Gondla Fort, July 2016

Gandhola, like all the Drukpa monasteries in Ladakh and Lahaul and Spiti, owes allegiance to the 12th Gyalwang Drukpa, abbot of Hemis Monastery in Ladakh, who, in turn, owes allegiance to the head of the order in Bhutan.[11]

Gandhola is also famous for its seven story fort with alternating layers of stone and timber, which was once the seat of the local ṭhākur or chieftain, but is no longer occupied. It is a 4 kilometres (2.5 mi) walk from the village of Tupchilling, in which the monastery is set.[12] it was built by Raja Man Singh, the ruler of the Kulu Kingdom in the early 1700s as a castle for the local ṭhākur.

Still preserved in the dilapidated tower is a prized heirloom of the thakur family: the 'sword of wisdom'. Made of thin wires hammered together in the style developed in Toledo in Spain, when it was under the Moors, the sword was given to one of their forefathers by the then Dalai Lama; in Tibetan Buddhism, it represents the battle against religious ignorance, and the divine Manjushri is normally portrayed wielding one. The sword is not on display but is shown if requested.[13]

Gallery edit

Footnotes edit

  1. ^ Francke (1926), Vol. II, pp. 211, 215, 223.
  2. ^ "Lahaul and Spiti Tourism:Monasteries". District Lahaul & Spiti. Archived from the original on 7 April 2011. Retrieved 29 November 2010.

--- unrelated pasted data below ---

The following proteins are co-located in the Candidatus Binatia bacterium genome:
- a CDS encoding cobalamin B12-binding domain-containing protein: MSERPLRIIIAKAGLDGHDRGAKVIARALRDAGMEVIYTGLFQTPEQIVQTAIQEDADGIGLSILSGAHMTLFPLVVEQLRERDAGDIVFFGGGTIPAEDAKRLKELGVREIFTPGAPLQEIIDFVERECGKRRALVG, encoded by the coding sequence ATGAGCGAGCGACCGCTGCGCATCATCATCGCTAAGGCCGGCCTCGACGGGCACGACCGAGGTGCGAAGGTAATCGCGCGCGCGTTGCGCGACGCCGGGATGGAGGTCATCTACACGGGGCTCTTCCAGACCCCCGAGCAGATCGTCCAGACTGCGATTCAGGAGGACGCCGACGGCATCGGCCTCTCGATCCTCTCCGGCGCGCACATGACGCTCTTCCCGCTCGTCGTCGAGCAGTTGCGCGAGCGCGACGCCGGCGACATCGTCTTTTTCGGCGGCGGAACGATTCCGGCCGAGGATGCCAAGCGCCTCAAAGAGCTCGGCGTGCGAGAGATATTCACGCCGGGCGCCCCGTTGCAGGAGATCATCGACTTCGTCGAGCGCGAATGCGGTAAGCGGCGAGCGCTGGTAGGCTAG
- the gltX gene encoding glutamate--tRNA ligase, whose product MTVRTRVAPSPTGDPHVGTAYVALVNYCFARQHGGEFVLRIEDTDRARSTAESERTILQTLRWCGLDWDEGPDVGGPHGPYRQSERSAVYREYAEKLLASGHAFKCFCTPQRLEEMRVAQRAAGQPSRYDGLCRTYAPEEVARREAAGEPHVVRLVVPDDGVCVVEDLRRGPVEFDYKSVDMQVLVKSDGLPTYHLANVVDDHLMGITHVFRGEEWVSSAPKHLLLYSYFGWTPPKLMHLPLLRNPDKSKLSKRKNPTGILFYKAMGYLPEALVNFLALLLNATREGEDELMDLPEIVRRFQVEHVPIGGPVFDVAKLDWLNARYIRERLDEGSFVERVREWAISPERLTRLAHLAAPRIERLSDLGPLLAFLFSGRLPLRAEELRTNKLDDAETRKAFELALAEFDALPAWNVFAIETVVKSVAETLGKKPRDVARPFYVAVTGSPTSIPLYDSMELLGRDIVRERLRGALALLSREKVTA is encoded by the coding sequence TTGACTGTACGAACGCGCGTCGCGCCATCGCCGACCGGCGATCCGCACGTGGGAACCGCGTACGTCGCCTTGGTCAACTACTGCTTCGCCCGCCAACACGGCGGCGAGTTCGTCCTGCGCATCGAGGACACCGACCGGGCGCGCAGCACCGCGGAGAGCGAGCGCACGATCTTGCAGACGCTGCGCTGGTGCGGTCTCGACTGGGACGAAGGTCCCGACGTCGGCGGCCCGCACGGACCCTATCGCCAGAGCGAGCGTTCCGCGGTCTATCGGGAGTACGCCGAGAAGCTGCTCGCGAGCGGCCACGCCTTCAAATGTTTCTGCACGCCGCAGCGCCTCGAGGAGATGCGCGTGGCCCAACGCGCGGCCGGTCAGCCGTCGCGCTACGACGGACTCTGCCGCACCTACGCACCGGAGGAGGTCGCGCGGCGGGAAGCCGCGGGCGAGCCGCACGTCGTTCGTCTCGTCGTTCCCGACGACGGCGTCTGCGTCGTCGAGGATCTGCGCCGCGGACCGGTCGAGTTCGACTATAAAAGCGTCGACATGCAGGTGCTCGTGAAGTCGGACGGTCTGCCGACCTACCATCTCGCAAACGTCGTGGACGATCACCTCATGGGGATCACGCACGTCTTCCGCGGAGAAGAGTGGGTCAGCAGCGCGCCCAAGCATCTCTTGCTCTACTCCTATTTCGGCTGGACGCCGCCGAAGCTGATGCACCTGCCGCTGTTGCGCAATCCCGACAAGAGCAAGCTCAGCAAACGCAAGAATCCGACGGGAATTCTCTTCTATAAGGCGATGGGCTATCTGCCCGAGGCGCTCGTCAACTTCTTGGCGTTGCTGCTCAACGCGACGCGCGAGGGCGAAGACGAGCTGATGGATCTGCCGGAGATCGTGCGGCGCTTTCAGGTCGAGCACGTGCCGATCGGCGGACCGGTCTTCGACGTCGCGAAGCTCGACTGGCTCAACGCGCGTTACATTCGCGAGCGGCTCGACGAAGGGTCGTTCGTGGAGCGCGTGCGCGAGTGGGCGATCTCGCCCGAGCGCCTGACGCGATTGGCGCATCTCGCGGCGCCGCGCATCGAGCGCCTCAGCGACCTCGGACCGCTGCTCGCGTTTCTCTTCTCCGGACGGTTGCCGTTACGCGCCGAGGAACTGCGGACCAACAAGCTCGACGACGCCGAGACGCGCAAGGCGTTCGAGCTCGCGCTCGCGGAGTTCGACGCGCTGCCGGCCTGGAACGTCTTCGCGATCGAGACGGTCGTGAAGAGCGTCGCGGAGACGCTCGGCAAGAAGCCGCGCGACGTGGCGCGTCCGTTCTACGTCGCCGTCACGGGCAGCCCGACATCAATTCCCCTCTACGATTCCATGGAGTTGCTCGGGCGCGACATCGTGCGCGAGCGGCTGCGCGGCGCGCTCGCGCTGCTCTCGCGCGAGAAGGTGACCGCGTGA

3. ^ Ladakh, Kashmir, Manali: The Essential Guide. Partha S. Banerjee. Milestone Books, Calcutta. 2008, p. 37.
  4. ^ Francke (1926), Vol. II, pp. 211, 215, 223.
  5. ^ Handa (1987), pp. 57, 69, 75-77.
  6. ^ British Museum Highlights
  7. ^ Handa (1987), pp. 50-52.
  8. ^ Handa (1987), pp. 75-77.
  9. ^ "Lahaul and Spiti Tourism:Monasteries". District Lahaul & Spiti. Archived from the original on 7 April 2011. Retrieved 29 November 2010.
  10. ^ Francke (1926), Vol. II, p. 203.
  11. ^ Rose, H. A., et al. (1911), p. 249.
  12. ^ Singh (2007), p. 339.
  13. ^ Ladakh, Kashmir, Manali: The Essential Guide. Partha S. Banerjee. Milestone Books, Calcutta. 2008, pp. 37-38.

References edit

  • Handa, O. C. (1987). Buddhist Monasteries in Himachal Pradesh. Indus Publishing Company, New Delhi. ISBN 81-85182-03-5.
  • Kapadia, Harish. (1999). Spiti: Adventures in the Trans-Himalaya. Second Edition. Indus Publishing Company, New Delhi. ISBN 81-7387-093-4.
  • Janet Rizvi. (1996). Ladakh: Crossroads of High Asia. Second Edition. Oxford University Press, Delhi. ISBN 0-19-564546-4.
  • Cunningham, Alexander. (1854). LADĀK: Physical, Statistical, and Historical with Notices of the Surrounding Countries. London. Reprint: Sagar Publications (1977).
  • Francke, A. H. (1977). A History of Ladakh. (Originally published as, A History of Western Tibet, (1907). 1977 Edition with critical introduction and annotations by S. S. Gergan & F. M. Hassnain. Sterling Publishers, New Delhi.
  • Francke, A. H. (1914, 1926). Antiquities of Indian Tibet. Two Volumes. Calcutta. 1972 reprint: S. Chand, New Delhi.
  • Rose, H. A., et al. (1911). Glossary of the Tribes and Castes of the Punjab and North West Frontier Province. Reprint 1990. Asian Educational Services. ISBN 978-81-206-0505-3.
  • Sarina Singh, et al. India. (2007). 12th Edition. Lonely Planet. ISBN 978-1-74104-308-2.